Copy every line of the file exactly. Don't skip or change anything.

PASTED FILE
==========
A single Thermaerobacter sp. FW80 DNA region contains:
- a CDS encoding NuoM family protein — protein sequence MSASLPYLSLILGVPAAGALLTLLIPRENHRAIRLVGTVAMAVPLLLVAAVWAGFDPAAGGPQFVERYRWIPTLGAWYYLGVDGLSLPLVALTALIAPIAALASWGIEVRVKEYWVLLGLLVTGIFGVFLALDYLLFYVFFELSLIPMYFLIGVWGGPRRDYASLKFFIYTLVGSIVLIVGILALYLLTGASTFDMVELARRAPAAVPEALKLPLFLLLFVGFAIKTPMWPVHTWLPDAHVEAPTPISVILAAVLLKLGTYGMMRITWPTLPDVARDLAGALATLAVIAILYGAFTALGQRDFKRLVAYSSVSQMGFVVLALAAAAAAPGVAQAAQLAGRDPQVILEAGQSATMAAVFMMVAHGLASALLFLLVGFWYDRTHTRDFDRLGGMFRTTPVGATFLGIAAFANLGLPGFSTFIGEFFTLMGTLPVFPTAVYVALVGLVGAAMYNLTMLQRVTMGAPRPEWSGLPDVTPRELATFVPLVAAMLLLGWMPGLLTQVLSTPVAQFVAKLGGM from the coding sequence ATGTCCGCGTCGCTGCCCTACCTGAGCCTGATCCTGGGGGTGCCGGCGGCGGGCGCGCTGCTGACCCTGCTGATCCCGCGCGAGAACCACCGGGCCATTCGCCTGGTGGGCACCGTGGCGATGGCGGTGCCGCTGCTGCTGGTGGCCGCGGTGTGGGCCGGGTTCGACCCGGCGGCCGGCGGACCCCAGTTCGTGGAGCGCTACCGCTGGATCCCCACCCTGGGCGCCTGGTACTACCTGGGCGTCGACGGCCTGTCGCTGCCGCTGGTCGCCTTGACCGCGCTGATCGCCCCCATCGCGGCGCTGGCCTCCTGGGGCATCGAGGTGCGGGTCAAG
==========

A single Thermaerobacter sp. FW80 DNA region contains:
- a CDS encoding NuoM family protein — protein sequence MSASLPYLSLILGVPAAGALLTLLIPRENHRAIRLVGTVAMAVPLLLVAAVWAGFDPAAGGPQFVERYRWIPTLGAWYYLGVDGLSLPLVALTALIAPIAALASWGIEVRVKEYWVLLGLLVTGIFGVFLALDYLLFYVFFELSLIPMYFLIGVWGGPRRDYASLKFFIYTLVGSIVLIVGILALYLLTGASTFDMVELARRAPAAVPEALKLPLFLLLFVGFAIKTPMWPVHTWLPDAHVEAPTPISVILAAVLLKLGTYGMMRITWPTLPDVARDLAGALATLAVIAILYGAFTALGQRDFKRLVAYSSVSQMGFVVLALAAAAAAPGVAQAAQLAGRDPQVILEAGQSATMAAVFMMVAHGLASALLFLLVGFWYDRTHTRDFDRLGGMFRTTPVGATFLGIAAFANLGLPGFSTFIGEFFTLMGTLPVFPTAVYVALVGLVGAAMYNLTMLQRVTMGAPRPEWSGLPDVTPRELATFVPLVAAMLLLGWMPGLLTQVLSTPVAQFVAKLGGM from the coding sequence ATGTCCGCGTCGCTGCCCTACCTGAGCCTGATCCTGGGGGTGCCGGCGGCGGGCGCGCTGCTGACCCTGCTGATCCCGCGCGAGAACCACCGGGCCATTCGCCTGGTGGGCACCGTGGCGATGGCGGTGCCGCTGCTGCTGGTGGCCGCGGTGTGGGCCGGGTTCGACCCGGCGGCCGGCGGACCCCAGTTCGTGGAGCGCTACCGCTGGATCCCCACCCTGGGCGCCTGGTACTACCTGGGCGTCGACGGCCTGTCGCTGCCGCTGGTCGCCTTGACCGCGCTGATCGCCCCCATCGCGGCGCTGGCCTCCTGGGGCATCGAGGTGCGGGTCAAG